In the case of Swole Gym Wear Group Pty Ltd v Swole O’Clock Ltd  FCA 685, the Federal Court dismissed an application for an extension of time to file a notice of appeal against the decision of the Registrar of Trade Marks.
An application was filed by Swole O’Clock Ltd (Swole O’Clock) for the removal of Trade Mark No. 1702160 for SWOLE (the Trade Mark) under s 92(4)(a) of the Trade Marks Act 1995 (the Act) on the basis that at the time the application was filed, its owner, Swole Gym Wear Group Pty Ltd (Swole Gym), had no intention in good faith to use the Trade Mark. The removal application was subsequently opposed by Swole Gym.
Swole Gym claimed that the Trade Mark first appeared on its wristband products and adduced evidence of email correspondence and social media posts, from one year prior to the registering of the Trade Mark, to demonstrate that the Trade Mark was registered in good faith. Swole O’Clock highlighted that silicon wristbands were not included as part of the specified goods and, therefore, cannot be relied on to prove any intention to use the Trade Mark.
The Delegate of the Registrar of Trade Marks held that Swole Gym did not use the Trade Mark in Australia at any time before the period of one month ending on the day on which the removal application was filed and evidence of intended use was a “speculative possibility or general intention for using the Trade Mark at some future but unascertained point in time”. Accordingly, the Delegate ordered that the Trade Mark be removed from the Register one month from the date of the decision.
Swole Gym sought to appeal the decision of the Delegate, however, it did not file a notice of appeal within the required time period. Instead, Swole Gym filed both an application for an extension of time to file a notice of appeal and a “(Draft) Notice of appeal (Intellectual property)” on the last day of that period. The application was filed on the basis that Swole Gym did not have legal representation during the hearing before the Delegate and it did not have sufficient time to retain legal representation.
The Court was required to consider Swole Gym’s application for an extension of time.
Decision of the Federal Court
Justice Steward upheld the decision of the Delegate and refused Swole Gym’s application for an extension of time.
In reaching his conclusion, Justice Steward accepted that Swole O’Clock had suffered some prejudice and uncertainty; prejudice was suffered due to the delay in the service of Swole Gym’s application, and uncertainty arose as Swole O’Clock had two pending trade mark applications that were unable to progress as a result of Swole Gym’s to-be-removed Trade Mark.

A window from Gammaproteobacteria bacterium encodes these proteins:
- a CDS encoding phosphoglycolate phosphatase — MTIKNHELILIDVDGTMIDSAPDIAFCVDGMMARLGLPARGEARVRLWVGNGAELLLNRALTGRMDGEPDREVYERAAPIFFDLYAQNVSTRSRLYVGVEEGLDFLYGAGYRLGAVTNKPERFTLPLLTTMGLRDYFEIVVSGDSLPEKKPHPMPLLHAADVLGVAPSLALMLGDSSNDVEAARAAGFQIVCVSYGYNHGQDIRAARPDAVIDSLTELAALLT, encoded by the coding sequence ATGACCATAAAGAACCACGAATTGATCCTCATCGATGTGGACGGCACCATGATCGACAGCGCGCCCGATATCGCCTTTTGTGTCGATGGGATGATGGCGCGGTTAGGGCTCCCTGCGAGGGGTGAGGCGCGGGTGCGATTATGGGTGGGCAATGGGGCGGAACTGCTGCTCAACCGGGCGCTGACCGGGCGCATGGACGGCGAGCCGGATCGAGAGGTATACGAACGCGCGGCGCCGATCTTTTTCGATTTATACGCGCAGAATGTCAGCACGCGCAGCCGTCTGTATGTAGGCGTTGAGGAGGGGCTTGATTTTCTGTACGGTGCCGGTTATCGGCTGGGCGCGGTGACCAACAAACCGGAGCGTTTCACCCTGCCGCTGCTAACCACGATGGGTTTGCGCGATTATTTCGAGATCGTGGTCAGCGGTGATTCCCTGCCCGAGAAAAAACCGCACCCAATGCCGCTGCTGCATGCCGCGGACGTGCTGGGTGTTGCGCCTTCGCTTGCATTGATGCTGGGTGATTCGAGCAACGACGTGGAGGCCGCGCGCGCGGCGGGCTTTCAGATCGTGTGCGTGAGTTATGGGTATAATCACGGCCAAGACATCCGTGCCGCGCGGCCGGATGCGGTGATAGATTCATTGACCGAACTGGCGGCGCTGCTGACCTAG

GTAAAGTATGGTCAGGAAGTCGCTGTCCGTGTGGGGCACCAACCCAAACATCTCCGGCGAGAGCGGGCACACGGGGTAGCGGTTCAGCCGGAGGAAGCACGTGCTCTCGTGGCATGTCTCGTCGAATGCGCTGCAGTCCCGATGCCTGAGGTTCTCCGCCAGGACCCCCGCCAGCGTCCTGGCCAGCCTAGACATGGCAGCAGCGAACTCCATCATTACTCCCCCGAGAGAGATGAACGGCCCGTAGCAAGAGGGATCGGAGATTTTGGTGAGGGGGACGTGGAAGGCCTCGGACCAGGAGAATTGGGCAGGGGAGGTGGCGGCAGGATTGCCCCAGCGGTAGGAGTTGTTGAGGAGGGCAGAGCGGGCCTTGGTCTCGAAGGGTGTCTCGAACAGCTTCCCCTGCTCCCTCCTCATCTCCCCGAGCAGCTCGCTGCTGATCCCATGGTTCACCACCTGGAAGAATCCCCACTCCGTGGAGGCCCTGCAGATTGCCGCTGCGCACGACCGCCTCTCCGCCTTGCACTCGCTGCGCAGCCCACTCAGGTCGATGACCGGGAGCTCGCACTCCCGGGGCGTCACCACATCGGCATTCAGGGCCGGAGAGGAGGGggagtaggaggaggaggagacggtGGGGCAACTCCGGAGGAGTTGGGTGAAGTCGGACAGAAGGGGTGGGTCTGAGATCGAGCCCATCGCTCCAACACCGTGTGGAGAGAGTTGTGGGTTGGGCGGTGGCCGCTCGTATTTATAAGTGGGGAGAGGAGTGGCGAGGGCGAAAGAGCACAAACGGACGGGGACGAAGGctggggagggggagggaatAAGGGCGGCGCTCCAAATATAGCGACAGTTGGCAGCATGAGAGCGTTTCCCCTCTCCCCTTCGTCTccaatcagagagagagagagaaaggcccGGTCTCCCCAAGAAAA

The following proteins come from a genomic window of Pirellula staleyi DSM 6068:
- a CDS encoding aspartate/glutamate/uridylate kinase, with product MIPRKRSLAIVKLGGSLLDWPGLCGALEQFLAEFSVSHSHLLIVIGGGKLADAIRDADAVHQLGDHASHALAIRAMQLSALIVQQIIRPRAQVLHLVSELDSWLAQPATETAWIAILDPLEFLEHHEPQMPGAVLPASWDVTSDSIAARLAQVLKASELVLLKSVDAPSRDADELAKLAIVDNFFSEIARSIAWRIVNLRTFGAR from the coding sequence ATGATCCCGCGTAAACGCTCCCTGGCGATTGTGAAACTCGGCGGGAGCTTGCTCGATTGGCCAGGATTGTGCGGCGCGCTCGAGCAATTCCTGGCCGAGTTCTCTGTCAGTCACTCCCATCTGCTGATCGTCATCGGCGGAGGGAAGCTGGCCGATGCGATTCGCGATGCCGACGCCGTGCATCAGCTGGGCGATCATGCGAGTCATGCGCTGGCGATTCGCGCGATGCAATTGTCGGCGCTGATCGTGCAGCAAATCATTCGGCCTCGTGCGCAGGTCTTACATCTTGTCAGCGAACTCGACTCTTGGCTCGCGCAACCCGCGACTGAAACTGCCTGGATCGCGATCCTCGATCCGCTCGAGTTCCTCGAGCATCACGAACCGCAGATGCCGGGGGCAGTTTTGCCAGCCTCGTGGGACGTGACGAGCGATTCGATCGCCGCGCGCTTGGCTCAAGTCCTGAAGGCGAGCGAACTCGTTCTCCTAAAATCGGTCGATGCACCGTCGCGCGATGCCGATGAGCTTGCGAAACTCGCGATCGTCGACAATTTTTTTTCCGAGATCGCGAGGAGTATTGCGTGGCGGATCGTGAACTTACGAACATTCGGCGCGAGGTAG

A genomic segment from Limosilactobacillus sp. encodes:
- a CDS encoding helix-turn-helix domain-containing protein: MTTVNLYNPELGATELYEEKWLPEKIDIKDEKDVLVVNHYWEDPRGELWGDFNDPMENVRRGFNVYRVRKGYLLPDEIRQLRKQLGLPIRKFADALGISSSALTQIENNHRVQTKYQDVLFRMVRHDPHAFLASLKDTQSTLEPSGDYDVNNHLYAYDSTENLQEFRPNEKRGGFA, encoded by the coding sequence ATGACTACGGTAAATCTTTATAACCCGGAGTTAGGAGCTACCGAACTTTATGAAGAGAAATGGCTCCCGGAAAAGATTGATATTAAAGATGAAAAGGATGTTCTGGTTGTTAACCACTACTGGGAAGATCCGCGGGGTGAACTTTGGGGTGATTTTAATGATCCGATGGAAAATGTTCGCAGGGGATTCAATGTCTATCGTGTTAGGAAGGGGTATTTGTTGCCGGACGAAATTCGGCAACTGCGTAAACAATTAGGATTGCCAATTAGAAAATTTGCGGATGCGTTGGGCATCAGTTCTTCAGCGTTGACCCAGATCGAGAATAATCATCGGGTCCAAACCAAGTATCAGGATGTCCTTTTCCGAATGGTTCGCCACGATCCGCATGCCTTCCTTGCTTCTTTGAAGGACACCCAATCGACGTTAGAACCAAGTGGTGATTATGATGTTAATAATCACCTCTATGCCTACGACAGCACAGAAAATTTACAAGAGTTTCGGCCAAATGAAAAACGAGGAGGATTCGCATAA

Notwithstanding that Swole Gym was within the timeframe to file a notice of appeal, it elected to request an extension of time in order to retain legal representation. The Court acknowledged that neither the Act nor the Court Rules provides for an election to seek an extension of time in lieu of the filing of a notice of appeal. Justice Steward rejected Swole Gym’s argument that it required additional time to retain legal representation, describing it as “unconvincing”.
The Court considered the merits of the appeal and concluded that any appeal from the decision of the Delegate is bound to fail. The evidence of intended use was “simply too thin or non-existent” to discharge Swole Gym’s onus of showing that it intended to use the Trade Mark in good faith in respect to the specified goods. Furthermore, any evidence which supports Swole Gym’s case should not be given any probative weight as it took place after the non-use application was filed and, therefore, unable to rebut allegations made under s 92(4) of the Act. Justice Steward concluded that the “delegate’s decision was plainly right”.
A party can appeal a decision of the Registrar of Trade Marks within 21 days. Where the party is unable to comply with the specified timeframe it may seek an extension of time from the courts. However, as demonstrated in this case, any party that seeks to rely on the court’s discretion in this respect should exercise caution, as there is a risk that the court will not accommodate such a request.